His son, seeing his father’s achievements, would be sure to take note. Living up to Euthydemus’ conquests would be no easy task, yet Euthydemus’ heir would prove more than capable. It would be he that almost turned this far-flung semi-Greek kingdom into the most powerful empire ever seen. The time of Euthydemus was over; the reign of Demetrius had begun.

Demetrius: Continuing the Dream
Greco-Bactrian Empire 185 BC
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The Greco-Bactrian Empire  185 BC: First under Euthydemus, and then his son Demetrius, the Greco-Bactrian Kingdom would expand to become the dominant power in Asia.

Euthydemus had envisaged Bactria one day becoming the centre of a large Asian Kingdom – the Roman Empire’s equivalent in the East. Demetrius would be sure to keep this vision very much alive.

By 185 BC Demetrius ruled a vast kingdom stretching from the Caspian Sea in the west to the Hindu Kush in the east; his campaigning had proved just as successful as that of his father. For Demetrius, however, this was just the beginning.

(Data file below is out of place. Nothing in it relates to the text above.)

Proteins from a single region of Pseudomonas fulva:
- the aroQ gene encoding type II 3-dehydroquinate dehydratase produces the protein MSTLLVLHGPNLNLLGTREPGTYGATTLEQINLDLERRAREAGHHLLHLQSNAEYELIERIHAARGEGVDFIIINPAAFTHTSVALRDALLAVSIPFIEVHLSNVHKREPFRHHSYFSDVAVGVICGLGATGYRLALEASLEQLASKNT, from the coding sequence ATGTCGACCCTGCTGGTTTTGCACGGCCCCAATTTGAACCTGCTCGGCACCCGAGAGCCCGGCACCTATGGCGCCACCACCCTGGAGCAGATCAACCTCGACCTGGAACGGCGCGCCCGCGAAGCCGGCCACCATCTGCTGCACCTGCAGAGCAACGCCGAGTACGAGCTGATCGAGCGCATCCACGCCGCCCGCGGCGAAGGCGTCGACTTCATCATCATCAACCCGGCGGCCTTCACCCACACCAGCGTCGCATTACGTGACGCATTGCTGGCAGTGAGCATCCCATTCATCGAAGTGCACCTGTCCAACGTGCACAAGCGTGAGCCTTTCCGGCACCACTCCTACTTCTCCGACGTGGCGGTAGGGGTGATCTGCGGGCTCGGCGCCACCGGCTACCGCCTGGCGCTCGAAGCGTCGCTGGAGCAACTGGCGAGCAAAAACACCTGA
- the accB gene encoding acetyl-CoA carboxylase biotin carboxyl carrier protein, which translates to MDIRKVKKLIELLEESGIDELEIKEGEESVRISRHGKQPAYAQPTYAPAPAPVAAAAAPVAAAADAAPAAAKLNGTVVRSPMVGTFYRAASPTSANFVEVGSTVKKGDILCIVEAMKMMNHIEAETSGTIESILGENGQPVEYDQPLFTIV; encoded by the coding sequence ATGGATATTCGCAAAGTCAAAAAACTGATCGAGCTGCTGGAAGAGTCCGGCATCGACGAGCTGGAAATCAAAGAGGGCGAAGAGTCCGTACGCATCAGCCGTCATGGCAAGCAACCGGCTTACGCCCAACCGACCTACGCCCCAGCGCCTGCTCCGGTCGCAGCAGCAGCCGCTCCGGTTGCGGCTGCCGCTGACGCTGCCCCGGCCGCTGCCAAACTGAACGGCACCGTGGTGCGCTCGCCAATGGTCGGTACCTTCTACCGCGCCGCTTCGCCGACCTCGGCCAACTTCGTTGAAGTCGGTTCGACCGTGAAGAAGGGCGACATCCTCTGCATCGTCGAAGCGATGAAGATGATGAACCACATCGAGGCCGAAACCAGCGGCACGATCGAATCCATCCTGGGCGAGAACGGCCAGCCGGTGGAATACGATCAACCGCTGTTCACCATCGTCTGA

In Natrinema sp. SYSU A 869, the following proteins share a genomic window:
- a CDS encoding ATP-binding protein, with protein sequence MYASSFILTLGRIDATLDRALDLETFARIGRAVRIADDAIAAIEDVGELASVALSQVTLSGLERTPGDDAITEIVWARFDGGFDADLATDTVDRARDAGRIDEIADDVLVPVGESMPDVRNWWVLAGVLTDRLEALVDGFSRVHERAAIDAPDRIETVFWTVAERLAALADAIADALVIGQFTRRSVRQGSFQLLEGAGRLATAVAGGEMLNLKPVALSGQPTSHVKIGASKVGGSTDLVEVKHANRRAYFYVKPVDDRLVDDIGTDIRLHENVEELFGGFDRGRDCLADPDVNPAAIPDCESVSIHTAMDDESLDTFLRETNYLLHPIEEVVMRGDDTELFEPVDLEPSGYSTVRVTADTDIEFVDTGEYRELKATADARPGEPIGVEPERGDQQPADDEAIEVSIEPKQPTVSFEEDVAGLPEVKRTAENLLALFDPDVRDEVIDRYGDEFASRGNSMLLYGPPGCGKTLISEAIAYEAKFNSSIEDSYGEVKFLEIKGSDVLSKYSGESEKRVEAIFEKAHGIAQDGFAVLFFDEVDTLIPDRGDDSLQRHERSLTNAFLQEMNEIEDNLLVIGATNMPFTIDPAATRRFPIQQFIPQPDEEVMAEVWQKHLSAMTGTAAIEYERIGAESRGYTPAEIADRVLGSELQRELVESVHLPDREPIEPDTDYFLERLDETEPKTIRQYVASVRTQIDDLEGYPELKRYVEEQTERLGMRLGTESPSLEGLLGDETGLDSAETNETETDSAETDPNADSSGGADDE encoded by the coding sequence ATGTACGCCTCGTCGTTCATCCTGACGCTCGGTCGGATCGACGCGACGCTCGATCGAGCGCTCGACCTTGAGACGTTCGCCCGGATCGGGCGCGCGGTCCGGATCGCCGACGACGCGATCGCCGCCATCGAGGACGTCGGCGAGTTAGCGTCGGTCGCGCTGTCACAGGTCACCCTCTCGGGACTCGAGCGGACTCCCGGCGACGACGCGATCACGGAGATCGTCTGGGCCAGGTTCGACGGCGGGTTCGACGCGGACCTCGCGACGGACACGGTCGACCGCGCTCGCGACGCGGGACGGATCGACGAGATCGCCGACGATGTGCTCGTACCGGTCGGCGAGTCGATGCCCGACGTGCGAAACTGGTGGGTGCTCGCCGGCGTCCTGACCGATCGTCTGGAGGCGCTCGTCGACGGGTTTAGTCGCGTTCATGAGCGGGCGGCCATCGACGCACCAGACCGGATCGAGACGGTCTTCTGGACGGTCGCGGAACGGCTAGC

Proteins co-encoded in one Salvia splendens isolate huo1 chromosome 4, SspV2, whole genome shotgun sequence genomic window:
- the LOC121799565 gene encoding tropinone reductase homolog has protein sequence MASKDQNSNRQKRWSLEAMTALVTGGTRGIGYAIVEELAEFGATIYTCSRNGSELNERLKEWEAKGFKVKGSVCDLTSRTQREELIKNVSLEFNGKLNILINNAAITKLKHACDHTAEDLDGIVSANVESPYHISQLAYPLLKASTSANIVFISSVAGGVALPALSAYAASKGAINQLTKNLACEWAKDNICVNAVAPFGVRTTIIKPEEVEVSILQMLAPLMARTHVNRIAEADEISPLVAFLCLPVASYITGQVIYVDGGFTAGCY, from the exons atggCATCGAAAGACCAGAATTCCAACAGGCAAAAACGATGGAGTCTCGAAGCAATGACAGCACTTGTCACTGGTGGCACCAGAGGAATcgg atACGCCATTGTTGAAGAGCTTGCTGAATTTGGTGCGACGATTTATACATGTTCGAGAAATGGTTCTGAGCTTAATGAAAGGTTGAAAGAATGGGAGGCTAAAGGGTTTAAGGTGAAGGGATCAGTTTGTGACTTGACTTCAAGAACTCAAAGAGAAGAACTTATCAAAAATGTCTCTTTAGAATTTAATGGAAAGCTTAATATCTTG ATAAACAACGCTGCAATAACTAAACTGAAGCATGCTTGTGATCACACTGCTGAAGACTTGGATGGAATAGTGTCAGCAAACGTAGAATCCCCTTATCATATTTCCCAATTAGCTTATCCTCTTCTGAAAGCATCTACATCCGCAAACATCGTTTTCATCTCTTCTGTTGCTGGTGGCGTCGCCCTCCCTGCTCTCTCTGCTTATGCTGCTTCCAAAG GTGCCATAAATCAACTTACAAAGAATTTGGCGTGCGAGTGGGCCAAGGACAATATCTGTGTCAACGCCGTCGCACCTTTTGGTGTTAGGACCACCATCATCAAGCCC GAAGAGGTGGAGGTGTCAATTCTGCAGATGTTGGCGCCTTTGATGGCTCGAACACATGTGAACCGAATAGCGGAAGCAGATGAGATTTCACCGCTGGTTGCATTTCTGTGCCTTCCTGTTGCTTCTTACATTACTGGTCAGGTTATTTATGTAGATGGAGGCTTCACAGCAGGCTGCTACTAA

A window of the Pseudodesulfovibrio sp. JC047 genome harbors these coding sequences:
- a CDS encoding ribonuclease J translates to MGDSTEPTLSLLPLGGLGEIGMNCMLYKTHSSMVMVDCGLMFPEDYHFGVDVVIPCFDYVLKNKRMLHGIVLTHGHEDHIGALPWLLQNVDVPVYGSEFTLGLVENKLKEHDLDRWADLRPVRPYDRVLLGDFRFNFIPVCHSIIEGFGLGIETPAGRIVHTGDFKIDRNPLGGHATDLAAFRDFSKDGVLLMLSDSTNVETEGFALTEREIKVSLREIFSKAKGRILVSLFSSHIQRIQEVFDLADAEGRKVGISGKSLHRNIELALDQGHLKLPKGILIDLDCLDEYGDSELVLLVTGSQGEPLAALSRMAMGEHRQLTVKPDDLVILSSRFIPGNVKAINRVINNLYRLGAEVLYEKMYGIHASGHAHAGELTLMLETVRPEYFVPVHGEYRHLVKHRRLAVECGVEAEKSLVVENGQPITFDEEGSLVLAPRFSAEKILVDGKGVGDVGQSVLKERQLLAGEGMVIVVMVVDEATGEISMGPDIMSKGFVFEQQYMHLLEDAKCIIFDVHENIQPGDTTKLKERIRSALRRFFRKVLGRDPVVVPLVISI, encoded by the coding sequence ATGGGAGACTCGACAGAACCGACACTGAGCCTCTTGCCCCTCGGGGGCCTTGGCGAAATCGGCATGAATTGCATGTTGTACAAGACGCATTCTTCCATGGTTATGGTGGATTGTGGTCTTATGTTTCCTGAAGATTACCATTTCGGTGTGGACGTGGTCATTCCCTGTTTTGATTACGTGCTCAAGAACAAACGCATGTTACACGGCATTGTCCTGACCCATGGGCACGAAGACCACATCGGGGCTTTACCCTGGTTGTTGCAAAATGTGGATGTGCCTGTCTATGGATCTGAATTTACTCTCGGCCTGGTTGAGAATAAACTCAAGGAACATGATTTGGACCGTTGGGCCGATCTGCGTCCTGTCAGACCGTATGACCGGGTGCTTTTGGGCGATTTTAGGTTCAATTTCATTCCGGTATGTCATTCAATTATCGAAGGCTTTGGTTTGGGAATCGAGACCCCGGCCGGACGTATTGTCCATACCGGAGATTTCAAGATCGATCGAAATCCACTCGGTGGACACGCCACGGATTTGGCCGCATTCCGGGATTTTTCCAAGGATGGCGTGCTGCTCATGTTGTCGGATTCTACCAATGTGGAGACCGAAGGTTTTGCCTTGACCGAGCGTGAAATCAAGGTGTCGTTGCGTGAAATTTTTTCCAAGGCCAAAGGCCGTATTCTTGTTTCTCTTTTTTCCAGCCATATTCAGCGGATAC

Simply matching his father’s achievements did not satisfy Demetrius; his ambitions went even further. Above all else, this Greco-Bactrian King desired to complete a conquest bolder than any seen before.

Having grown up learning about the legendary achievements of the great Alexander, Demetrius desired to emulate his idol’s success. He too would aim to achieve a conquest as daunting as that of Alexander’s Persian campaign over a hundred years before. Many Hellenistic Kings had attempted this before him – leaders such as Antigonus and Pyrrhus. Ultimately however, they had all failed, many losing their life in the process. Demetrius believed he was different. Only time would tell.

Finding such a daunting conquest did not prove difficult. To the south-east of his new Empire, one place offered him such an opportunity. A land that had been ruled by powerful dynasties for centuries. India.

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Further Reading on this Topic

Apollodorus’ account of Demetrius’ Indian Invasion in Strabo here.

Justin on Eucratides here. N.B: Approach this account with an open mind. His story about the death of Eucratides is almost certainly fiction).

Narain, A. K. 2008. ‘The Greeks of Bactria and India,’ The Cambridge Ancient History 8, 388-421.

Tarn, W. W. 1966. The Greeks in Bactria and India, Cambridge University Press.